REFLECTIONS: Slow, heavy baritones of the 1970s

Last Sunday, August 10, saw the expiry of the life of a musical legend, ten days before his 66th birthday. Isaac Lee Hayes was counted among the great American music makers of the 1960s and the 1970s.

Last Sunday, August 10, saw the expiry of the life of a musical legend, ten days before his 66th birthday. Isaac Lee Hayes was counted among the great American music makers of the 1960s and the 1970s.

He is survived by fifth wife Adjowa Hayes and their son,  ana Kwa jo Haye , as we l as his other 12 children. May his soul rest in eternal piece!

In our time, Isaac Hayes had captured our hearts. His deep, mellifluous baritone did tricks to your head that are impossible to formulate into words.

That voice felt like soft, feathery fur gingerly but heavily blowing over and lightly brushing your head as you ever so slowly waltzed around the dancing hall of your secondary school!

I don’t know about you, but personally, that voice always filled me with sadness because it invariably threw me back to Isaac Hayes’ childhood. His childhood was like that of so many children in Africa.

As toddlers, he and his sister not only lost their mother to sudden death but they also were abandoned by their father.

Their maternal grandparents, to whom they turned for care, were old and frail and could hardly scratch out a living, being poor and down-trodden as sharecroppers.

To keep everybody alive, Isaac constantly interrupted his studies to go and work in cotton fields. Many times he could be seen scrounging for scrap in abandoned car yards.

Still, against all odds, he was able to complete high school, while in between he worked the night clubs for whatever dime he could lay his hands on.

By 1967, he had secured a regular job playing in a nightclub band, and the following year he even had an album to his name, with blockbuster singles like “Big Time Champ” and “Walk on By”.

The rest, as they say, is history: musical awards, Memphis Estate, gold-plated limousine, designer furs, oversized gold chains and all. His shining clean-shaven head and bushy beard in the days of afro and clean chins remain legendary.

He declared bankruptcy in 1974 and the Internal Revenue Service auctioned everything he owned. However, by the time he died he had stabilised into a film-actor and restaurant-owner.

Not everybody was fazed by this background to the great Isaac Hayes, however, and even I only suffered a temporary disorientation.

Otherwise, we all happily and sleepily waltzed to Isaac’s crooning, led by our equally happy but hawkish headmaster, Mr. William Crichton.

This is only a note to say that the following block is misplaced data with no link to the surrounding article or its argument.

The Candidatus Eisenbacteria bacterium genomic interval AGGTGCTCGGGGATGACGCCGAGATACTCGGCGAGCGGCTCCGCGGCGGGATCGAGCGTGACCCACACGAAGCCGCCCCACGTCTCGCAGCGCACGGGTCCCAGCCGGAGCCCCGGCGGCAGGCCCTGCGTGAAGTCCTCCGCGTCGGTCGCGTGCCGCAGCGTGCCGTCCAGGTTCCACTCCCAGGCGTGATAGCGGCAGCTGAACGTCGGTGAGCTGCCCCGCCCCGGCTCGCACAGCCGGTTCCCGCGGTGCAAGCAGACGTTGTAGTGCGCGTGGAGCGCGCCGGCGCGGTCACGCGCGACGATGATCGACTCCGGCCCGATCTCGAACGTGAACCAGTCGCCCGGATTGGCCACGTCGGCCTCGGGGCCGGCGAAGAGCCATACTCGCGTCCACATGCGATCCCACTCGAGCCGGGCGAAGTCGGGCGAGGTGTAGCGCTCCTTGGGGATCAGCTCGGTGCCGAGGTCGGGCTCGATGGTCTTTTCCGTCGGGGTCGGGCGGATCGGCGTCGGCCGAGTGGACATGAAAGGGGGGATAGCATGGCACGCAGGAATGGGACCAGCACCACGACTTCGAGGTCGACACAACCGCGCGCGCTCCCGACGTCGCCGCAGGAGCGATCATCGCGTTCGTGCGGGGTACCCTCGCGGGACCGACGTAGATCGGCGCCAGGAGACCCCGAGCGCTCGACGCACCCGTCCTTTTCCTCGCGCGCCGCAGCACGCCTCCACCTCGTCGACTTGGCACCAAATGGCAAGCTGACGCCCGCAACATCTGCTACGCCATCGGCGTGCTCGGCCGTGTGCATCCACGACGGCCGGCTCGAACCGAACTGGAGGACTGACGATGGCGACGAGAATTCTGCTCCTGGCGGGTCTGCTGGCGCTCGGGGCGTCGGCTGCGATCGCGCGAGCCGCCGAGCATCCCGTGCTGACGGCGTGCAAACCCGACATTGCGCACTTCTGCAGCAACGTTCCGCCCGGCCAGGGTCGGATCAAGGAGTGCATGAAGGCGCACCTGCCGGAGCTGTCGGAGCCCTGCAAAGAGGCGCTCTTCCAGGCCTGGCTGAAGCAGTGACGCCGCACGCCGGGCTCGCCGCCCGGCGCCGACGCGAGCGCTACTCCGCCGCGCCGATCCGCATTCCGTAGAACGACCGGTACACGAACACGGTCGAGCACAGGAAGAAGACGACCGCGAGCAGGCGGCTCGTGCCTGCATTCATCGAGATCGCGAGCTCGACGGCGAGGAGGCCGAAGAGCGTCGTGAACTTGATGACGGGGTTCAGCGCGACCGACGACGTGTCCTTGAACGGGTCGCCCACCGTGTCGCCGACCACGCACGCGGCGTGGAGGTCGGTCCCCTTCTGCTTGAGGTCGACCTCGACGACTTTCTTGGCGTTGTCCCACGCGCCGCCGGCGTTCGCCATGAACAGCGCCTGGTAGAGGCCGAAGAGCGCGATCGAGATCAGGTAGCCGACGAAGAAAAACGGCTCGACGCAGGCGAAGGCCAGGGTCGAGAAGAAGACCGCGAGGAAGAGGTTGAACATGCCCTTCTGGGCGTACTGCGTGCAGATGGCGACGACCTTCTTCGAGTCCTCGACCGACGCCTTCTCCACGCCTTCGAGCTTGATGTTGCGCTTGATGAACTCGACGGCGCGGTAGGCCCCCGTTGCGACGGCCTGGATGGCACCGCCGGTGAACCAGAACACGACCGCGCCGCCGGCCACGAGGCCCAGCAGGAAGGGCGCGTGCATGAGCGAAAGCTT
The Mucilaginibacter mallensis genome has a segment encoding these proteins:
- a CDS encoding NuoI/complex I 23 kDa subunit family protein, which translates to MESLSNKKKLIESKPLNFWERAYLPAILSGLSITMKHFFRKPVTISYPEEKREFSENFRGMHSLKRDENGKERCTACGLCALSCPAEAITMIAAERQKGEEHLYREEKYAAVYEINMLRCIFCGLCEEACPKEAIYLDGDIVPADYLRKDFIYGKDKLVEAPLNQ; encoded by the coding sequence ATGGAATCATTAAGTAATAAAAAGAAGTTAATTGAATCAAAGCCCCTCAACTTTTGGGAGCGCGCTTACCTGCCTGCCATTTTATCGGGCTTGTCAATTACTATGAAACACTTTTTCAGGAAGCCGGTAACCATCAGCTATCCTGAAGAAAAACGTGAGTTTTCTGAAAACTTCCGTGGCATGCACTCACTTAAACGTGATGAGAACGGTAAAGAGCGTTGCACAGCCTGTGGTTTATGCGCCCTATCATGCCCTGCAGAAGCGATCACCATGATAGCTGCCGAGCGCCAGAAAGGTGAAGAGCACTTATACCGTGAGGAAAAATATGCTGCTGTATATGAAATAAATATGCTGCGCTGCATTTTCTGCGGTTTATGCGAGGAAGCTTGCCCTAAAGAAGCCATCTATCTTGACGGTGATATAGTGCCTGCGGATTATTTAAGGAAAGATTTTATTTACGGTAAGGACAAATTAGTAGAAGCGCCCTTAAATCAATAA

You remember Mr. Crichton as the headmaster of Ntare School in Mbarara, western Uganda, who used to stretch out a long step as he waltzed to the great baritones like Jim Reeves, Barry White, Isaac Hayes and the hoarse-voiced Louis Armstrong and Ray Charles.

I’ve told you how at the sound of Isaac Hayes’ deep voice, Mr. Crichton used to get up deliberately slowly, raise one side of his collar, courtesy to a lady teacher (in charge of the student girls) and pick her to open the dance.

As a rule, we all always exploded into a round of applause whenever Mr. Crichton stretched out his leg to open the dance, in his white Yamato short-sleeved shirt and khaki shorts, which were also our uniform.

The applause was even louder whenever the deep voice of Jim Reeves boomed out the lyrics: “Across the bridge, there is no more pain……”, if it was Mary Hill High School in Ntare for the dance!

This was because the girls’ school was found across the river from Ntare.

Of course, there was always the problem of ending up with no dancing partner, if you took too long applauding. That is why the ‘strategic thinkers’ amongst us never indulged in sentimentalities!

While we ‘sentimentals’ clapped and howled “Hooray!” for our dear old Scotsman, the ‘strategists’ would take a fast-paced dive towards a beautiful dancing partner, whom they’d have already secretly identified.

When the rest of us eventually remembered to scramble for a partner, we’d be lucky to even get a ‘reject’ still at a chair!

To add to the misery, songs by Barry White or Isaac Hayes took all of six minutes and many seconds, instead of the usual three minutes for other songs.

Even then, that was not the end of the misery. Since the songs were long, by the time a song ended the dancing couple would already have got ‘glued’ to each other, such that they continued to dance even when the song had ended – even if you could hardly tell if they were moving!

However much we liked the likes of Isaac Hayes, therefore, we slow ones could not help preferring Elvis Presley and his rock-n-rolls, for dancing. Here you kept jumping apart, and so there was no chance for ‘glue’.

Better still, there was rumba from Franco, Rochereaux, Verckies, Bavon Marie-Marie and other Congolese singers to fall back to. In rumba, at least you were obliged to separate and dance apart like is done today, in the second part of the song.

Of course, we had a chance to ‘lodge a case’ against those who were so ‘glued’ as to deny us a dancing partner. Only problem was, you’d go to report to Mr. Crichton or the teacher only to find them also ‘glued’ to each other!

Hooray for the days of slow, heavy baritones – without glue!

ingina2@yahoo.co.uk

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